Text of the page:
Only credible elections can bring jobs: Khupe

By Daniel Chigundu

MDC-T Vice president and arguably one of the leading female opposition politicians in the country Thokozani Khupe says jobs can only come after the holding of undisputed elections.

Zimbabwe is set to hold general elections in 2018, but there have been disputes between opposition parties and the Zimbabwe Electoral Commission (ZEC) over certain issues.

Opposition parties are of the view that ZEC is working hand in glove with the ruling Zanu PF party to rig the impending polls and have called for reforms which they think will level the playing field.

Some of the demanded reforms include removal of alleged security personnel within ZEC secretariat, diaspora vote for millions of Zimbabweans outside, curbing of abuse of state resources for the benefit of one party among many others issues.

Despite these demands for reforms, ZEC appears to be unmoved as it has kept the opposition parties in the dark with regards to the 2018 election road map against what had earlier been agreed at the ZEC and political parties’ forum.

Writing on her Facebook page, Khupe said only credible elections will pave the way for returning the country to legitimacy and eventually creation of jobs.

“We are demanding for a free, fair and credible election, so that we return back to legitimacy.

“A free, fair and credible election will bring jobs, it will bring food on the table, and it will bring a better life for every Zimbabwean. Forward ever backwards never,” she said.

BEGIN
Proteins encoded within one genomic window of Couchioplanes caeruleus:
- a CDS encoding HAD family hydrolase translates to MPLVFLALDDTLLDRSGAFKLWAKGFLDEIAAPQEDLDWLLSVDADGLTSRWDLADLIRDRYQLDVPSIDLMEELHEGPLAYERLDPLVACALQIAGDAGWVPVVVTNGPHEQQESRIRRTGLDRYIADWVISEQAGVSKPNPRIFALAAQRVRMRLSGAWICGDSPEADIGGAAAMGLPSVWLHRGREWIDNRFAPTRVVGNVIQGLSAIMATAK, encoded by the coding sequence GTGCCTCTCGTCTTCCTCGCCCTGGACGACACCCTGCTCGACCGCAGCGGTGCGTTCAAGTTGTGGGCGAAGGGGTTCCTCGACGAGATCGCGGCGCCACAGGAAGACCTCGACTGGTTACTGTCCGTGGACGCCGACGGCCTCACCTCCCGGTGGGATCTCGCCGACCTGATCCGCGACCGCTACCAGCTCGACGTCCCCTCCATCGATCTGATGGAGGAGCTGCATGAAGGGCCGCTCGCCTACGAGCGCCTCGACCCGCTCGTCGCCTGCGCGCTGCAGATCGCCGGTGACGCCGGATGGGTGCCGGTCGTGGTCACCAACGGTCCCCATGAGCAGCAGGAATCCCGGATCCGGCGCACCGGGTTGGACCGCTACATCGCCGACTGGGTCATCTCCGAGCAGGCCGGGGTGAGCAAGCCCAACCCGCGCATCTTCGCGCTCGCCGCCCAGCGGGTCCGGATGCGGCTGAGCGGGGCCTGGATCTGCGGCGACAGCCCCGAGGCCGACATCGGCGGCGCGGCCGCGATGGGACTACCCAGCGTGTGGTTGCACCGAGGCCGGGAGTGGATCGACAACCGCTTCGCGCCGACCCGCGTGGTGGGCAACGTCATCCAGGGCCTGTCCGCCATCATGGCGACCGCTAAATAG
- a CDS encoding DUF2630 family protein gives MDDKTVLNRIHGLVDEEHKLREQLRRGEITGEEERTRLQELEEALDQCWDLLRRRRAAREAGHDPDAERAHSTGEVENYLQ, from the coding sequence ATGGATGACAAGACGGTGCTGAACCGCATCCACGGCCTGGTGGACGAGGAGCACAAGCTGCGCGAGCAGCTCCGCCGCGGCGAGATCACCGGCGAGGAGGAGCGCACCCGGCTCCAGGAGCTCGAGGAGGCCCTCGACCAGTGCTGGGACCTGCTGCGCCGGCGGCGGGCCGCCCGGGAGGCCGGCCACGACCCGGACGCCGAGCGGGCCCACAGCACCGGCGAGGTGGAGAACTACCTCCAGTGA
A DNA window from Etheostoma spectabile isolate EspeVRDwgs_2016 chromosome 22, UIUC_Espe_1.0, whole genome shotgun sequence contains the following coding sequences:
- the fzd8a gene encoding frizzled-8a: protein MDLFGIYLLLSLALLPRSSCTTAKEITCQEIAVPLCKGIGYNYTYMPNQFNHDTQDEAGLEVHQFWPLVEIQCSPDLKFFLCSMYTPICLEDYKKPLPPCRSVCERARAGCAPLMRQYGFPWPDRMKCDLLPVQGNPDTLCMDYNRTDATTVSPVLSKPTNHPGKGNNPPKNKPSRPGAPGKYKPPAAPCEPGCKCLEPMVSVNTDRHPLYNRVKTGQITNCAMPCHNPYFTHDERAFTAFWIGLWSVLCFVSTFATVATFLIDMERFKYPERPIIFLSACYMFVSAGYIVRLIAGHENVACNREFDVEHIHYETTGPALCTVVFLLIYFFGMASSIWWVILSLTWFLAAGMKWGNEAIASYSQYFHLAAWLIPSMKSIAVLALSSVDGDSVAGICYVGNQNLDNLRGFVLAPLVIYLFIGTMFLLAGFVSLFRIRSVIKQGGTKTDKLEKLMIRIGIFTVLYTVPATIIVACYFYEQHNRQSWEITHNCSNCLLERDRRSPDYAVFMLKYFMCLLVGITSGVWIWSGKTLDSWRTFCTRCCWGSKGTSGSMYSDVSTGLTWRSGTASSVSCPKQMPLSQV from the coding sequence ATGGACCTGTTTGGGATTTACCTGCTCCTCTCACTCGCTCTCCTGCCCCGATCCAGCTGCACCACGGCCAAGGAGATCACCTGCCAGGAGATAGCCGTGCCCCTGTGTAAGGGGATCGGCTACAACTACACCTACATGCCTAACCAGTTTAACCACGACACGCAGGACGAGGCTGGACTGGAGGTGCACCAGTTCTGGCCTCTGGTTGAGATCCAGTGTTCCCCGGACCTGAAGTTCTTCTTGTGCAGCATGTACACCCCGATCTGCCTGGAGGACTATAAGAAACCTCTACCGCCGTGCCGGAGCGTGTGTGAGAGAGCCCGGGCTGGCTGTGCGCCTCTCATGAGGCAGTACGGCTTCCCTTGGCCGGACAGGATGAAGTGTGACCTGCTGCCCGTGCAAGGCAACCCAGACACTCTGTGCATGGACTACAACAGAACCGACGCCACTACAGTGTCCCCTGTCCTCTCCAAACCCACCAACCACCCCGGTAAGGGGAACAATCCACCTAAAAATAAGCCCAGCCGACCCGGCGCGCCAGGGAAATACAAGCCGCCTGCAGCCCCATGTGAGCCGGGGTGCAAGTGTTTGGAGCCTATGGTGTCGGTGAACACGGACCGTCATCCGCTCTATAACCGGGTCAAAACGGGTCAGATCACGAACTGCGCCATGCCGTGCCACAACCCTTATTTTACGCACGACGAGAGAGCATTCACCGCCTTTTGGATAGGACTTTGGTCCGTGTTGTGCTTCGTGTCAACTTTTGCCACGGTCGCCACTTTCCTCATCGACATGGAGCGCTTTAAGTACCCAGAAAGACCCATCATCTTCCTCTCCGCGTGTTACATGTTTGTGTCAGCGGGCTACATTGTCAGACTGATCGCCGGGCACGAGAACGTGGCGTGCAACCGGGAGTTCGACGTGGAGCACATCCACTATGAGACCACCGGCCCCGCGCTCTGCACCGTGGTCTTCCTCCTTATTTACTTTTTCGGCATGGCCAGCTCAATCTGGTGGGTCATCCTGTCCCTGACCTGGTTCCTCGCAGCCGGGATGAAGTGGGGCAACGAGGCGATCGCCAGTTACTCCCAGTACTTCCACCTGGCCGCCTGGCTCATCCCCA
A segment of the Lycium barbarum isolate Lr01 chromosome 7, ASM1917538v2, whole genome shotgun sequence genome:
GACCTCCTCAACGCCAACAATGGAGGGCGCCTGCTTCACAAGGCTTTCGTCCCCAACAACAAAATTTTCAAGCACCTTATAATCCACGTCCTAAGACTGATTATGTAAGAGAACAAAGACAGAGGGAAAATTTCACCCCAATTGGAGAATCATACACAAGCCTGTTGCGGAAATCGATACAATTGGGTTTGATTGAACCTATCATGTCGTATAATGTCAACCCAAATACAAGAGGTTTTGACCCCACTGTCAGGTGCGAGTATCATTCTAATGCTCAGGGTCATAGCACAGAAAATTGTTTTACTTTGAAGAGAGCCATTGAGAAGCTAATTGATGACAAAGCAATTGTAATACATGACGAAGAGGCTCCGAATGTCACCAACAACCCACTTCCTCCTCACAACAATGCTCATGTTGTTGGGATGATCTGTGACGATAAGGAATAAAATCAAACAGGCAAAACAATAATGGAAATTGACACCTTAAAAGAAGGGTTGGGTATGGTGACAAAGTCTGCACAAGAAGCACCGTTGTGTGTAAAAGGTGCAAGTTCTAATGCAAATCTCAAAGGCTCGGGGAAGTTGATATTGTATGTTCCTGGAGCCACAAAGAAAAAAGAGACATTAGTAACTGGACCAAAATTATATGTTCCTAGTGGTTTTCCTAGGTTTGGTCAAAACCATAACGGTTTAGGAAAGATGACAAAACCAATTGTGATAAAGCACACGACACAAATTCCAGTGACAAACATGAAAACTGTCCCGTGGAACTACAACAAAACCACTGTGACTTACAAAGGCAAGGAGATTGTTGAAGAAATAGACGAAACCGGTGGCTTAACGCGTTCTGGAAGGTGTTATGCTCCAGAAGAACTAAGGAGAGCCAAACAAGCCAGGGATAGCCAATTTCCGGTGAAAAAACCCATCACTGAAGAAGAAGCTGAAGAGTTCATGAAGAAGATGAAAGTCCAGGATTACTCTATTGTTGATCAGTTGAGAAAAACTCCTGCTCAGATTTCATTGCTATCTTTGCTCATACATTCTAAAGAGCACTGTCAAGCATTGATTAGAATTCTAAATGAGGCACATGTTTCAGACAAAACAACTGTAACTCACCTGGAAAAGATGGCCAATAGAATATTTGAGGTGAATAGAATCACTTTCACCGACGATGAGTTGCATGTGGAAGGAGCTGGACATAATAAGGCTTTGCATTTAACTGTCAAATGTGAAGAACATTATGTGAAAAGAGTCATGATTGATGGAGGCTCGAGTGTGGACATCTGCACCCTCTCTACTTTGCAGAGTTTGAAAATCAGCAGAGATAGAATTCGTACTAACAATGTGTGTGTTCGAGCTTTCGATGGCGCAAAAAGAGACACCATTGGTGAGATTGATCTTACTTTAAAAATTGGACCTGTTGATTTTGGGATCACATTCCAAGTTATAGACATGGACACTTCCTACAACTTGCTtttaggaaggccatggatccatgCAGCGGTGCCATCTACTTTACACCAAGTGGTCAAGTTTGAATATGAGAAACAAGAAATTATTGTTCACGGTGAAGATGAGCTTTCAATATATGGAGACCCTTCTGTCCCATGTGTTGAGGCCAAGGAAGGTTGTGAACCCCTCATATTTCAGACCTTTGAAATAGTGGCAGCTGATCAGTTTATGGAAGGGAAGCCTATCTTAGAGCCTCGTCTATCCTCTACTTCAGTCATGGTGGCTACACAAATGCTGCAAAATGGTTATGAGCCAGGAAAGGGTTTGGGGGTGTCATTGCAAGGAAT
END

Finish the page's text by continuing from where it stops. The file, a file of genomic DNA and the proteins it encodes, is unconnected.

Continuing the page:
Zimbabweans are going through one of their worst experiences since independence, fronted by 90 percent unemployment rate and Finance Minister Patrick Chinamasa told legislators that out of the 13 million people in the country, only 500 000 are formally employed.

Other challenges include massive company closures, low FDI levels, cash shortages and food price hikes among many other issues.

According to former finance minister in the now defunct inclusive government Tendai Biti, if change doesn’t take place soon, the country risks going back to the situation of 2008 where shops had no goods and people were sleeping in bank queues.

In trying to bring change in the country, opposition parties are mulling forming a grand coalition which has long been thought to have been the missing link needed to outclass President Robert Mugabe who has led the country since 1980.

However the journey to the promised land has not been easy as the proposed coalition is dragging to take shape owing to previous personal differences among the opposition leaders.


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